The complete answer to this question requires a book, and there are several on the market. We can make the following general suggestions for major items to be considered in order to minimize infrastructure down time. However, keep in mind that a real "disaster," by definition, means down time, and "disaster recovery" needs to be a well-planned, orderly, and regularly practiced process to get back in business. Avoiding down time means minimizing the effects of controllable problems to avoid an actual disaster.
- Have thorough, consistent, easily understood documentation on every device in your data center, both in print and attached to each machine. (If the data center is down, you can't pull it up electronically.) List what is running, who the users are, who is responsible for it, and how to contact them.
- Have a well thought-out "load shedding" plan. Consider color-coding the machine tags for low, medium or high priority so that it is instantly clear what gets shut off first, and what gets brought back up first. Notify users in writing that in the event of a problem, their service may be abruptly terminated. This will conserve power and UPS run time for the most critical applications. Also notify those whose service will be restored first. This should avoid wasted phone time telling them what their priority is.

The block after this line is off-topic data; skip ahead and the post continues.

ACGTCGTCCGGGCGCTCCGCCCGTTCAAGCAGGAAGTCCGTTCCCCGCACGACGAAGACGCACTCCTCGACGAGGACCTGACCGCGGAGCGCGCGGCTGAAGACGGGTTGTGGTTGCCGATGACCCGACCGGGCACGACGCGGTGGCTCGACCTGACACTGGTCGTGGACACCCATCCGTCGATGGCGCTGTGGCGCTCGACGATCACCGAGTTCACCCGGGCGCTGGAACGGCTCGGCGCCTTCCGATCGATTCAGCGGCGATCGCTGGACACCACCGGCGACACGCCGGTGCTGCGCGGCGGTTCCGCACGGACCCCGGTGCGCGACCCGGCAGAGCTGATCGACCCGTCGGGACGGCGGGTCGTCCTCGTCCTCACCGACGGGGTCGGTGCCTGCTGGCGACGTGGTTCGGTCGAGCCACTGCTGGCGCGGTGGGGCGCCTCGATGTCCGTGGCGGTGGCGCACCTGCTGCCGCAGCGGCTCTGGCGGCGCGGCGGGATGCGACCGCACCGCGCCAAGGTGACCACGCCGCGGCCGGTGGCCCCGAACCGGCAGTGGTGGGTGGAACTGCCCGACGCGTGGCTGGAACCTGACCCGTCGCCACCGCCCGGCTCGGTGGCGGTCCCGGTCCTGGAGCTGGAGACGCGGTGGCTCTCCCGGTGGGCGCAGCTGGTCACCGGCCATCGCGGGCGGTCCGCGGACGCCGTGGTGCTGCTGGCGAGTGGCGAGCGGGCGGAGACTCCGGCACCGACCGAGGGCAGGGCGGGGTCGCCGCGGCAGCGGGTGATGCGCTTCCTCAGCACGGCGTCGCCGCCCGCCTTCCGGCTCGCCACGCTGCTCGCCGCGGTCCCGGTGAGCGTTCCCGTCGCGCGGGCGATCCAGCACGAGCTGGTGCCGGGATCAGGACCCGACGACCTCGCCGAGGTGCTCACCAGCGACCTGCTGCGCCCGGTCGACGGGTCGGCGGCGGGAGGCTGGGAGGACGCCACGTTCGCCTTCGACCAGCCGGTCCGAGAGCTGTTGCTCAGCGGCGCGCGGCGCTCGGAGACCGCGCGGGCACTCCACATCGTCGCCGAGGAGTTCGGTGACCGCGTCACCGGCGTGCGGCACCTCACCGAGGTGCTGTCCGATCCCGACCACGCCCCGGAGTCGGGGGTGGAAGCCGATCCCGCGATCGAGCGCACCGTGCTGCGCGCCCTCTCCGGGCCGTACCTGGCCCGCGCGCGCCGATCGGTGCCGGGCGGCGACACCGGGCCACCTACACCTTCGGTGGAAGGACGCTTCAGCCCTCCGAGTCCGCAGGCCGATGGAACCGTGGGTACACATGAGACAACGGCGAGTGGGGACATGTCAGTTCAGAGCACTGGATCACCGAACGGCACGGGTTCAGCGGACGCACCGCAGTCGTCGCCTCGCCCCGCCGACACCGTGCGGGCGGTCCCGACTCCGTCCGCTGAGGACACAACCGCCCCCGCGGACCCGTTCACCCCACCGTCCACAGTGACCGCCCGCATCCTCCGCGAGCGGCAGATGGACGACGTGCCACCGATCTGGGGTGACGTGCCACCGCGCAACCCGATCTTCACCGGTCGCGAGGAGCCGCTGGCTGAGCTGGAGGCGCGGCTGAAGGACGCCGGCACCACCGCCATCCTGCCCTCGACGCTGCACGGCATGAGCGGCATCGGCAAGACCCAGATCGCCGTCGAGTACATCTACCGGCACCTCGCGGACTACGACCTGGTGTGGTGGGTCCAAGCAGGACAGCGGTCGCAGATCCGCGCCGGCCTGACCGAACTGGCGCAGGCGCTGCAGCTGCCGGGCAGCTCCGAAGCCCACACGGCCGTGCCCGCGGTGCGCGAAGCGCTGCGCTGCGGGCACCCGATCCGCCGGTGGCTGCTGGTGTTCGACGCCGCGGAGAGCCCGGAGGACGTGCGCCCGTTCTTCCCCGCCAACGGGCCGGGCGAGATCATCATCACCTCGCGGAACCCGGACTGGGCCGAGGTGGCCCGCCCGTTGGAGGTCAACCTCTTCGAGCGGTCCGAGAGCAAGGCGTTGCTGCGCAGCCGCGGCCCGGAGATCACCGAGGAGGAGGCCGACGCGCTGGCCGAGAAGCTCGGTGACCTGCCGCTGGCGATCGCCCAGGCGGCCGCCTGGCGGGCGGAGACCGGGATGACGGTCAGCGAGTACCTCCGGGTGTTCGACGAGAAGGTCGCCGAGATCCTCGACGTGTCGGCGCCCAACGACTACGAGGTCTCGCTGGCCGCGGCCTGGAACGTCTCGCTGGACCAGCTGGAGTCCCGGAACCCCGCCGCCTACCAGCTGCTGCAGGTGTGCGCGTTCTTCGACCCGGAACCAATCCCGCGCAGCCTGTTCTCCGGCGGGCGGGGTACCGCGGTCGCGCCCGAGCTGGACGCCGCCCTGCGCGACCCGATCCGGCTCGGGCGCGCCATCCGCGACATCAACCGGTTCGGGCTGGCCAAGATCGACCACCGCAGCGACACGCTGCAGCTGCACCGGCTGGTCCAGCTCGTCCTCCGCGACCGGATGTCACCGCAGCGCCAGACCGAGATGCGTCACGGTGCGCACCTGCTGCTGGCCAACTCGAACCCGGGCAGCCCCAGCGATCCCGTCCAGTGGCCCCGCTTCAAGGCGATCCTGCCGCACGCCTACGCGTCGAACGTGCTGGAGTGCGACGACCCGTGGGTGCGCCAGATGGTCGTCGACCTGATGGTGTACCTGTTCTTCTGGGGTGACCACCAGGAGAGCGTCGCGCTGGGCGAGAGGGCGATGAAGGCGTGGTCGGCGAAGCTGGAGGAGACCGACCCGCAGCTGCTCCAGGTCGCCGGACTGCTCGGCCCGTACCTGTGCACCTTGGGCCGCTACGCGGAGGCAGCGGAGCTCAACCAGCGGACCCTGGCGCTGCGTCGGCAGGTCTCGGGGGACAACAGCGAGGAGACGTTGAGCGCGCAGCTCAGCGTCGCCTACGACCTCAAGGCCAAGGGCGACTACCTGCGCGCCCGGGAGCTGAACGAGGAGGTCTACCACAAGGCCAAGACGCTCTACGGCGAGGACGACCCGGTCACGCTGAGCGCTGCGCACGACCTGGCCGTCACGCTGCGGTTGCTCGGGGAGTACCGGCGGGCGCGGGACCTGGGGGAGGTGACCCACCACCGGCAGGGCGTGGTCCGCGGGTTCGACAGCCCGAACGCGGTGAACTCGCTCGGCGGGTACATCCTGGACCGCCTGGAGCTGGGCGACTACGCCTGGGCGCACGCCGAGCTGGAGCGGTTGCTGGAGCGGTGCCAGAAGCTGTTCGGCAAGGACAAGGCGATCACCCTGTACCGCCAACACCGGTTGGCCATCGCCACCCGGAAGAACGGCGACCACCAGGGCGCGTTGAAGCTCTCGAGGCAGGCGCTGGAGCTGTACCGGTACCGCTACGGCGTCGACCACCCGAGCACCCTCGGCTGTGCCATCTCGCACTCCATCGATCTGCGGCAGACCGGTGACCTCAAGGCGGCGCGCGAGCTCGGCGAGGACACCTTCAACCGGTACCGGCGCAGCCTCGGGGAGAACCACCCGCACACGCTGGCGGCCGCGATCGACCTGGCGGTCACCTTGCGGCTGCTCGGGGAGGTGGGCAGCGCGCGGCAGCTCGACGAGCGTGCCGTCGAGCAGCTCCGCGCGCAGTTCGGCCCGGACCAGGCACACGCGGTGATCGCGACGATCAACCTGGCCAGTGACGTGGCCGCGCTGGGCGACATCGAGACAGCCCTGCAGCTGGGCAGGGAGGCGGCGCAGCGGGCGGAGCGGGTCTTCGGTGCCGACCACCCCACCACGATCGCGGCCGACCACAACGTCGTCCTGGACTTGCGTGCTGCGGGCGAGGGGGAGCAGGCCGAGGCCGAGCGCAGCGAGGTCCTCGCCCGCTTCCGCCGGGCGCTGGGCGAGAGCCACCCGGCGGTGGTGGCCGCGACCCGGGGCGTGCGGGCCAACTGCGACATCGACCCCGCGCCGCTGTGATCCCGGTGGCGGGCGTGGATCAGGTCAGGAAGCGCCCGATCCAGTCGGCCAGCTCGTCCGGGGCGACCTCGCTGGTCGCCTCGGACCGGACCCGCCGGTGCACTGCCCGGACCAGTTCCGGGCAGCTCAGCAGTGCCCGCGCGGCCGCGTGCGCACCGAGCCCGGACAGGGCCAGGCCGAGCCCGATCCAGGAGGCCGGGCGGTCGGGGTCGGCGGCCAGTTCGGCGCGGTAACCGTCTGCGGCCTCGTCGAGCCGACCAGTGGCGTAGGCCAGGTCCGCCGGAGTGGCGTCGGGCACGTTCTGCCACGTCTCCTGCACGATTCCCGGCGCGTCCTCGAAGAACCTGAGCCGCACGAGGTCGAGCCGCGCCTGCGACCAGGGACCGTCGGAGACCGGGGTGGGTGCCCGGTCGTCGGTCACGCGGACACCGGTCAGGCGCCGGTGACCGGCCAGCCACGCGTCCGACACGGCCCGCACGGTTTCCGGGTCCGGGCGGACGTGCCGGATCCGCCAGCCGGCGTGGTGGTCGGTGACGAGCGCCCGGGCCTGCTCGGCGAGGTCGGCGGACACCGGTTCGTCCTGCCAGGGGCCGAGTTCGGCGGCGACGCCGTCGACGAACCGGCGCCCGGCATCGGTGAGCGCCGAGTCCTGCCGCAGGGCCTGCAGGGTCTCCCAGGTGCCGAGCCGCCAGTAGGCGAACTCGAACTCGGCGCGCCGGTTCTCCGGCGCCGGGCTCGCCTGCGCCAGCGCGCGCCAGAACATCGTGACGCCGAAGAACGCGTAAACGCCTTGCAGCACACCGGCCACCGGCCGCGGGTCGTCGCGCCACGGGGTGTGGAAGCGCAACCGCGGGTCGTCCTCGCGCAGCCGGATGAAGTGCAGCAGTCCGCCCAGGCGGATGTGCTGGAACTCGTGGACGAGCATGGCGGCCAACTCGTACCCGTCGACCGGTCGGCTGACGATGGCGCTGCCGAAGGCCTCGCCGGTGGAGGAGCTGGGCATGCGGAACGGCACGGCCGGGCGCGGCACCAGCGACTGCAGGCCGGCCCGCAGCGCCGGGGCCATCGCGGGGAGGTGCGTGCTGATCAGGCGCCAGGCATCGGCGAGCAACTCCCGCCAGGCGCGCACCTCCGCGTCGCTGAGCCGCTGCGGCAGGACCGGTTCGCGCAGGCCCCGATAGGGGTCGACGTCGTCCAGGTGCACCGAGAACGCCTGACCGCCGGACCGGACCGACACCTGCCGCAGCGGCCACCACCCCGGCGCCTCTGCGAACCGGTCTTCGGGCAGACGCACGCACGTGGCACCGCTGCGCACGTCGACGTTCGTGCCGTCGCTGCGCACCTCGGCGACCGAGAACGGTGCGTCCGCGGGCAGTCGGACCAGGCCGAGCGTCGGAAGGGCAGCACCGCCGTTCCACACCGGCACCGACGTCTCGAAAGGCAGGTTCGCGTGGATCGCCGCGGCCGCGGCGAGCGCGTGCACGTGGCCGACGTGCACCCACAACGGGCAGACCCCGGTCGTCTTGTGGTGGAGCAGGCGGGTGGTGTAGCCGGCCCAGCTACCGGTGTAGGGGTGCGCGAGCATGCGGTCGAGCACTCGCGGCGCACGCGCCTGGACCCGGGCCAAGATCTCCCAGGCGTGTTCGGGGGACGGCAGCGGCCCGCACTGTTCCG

- Make sure you have good battery monitoring capability on your UPS system. Batteries are the most likely things to fail under stress, and you need to be alerted in advance if one is going bad.
- Make sure your air conditioning can be either maintained or quickly brought back on-line in the event of power interruption. High-density blade servers may shut down within minutes, or even seconds, if cooling is lost. Large chillers may have a restart delay of ten minutes or more, even if your generators get going right away. If your system uses chilled water or Glycol, a storage tank may be a good idea so cooling can be resumed with pumps and fans before the chillers get back in operation.
- Make sure there is a locked-in scheme for sequentially transferring loads to the generator, so it doesn't become unstable or die when it gets hit with too much load at once. Let computer hardware run on the UPS until air conditioning is back in operation, then transfer the UPS load. Hopefully, the UPS is designed to "walk-in" its load, since battery recharge will require additional power. And hopefully it is input filtered so the generator isn't subjected to high harmonic loads.
- Make sure every part of your data center is designed for concurrent maintainability; that is, so that any air conditioner, pump, pipe loop, valve, chiller, UPS, power circuit, automatic transfer switch, etc. can be taken off-line for maintenance without disrupting operations or putting you at risk. This will not only enable thorough preventive maintenance, but will also make it possible for you to bring everything that has not been affected by a disaster back on-line, bypassing anything that has failed or been damaged.
- Test, test, test. Test and re-test every piece of equipment, every piece of the plan, and every procedure, and do it under conditions as "real" as possible without seriously risking your operation. If you're afraid to randomly pull a plug, and people run in circles if you do, then you do not have a workable recovery plan. Practice makes perfect.
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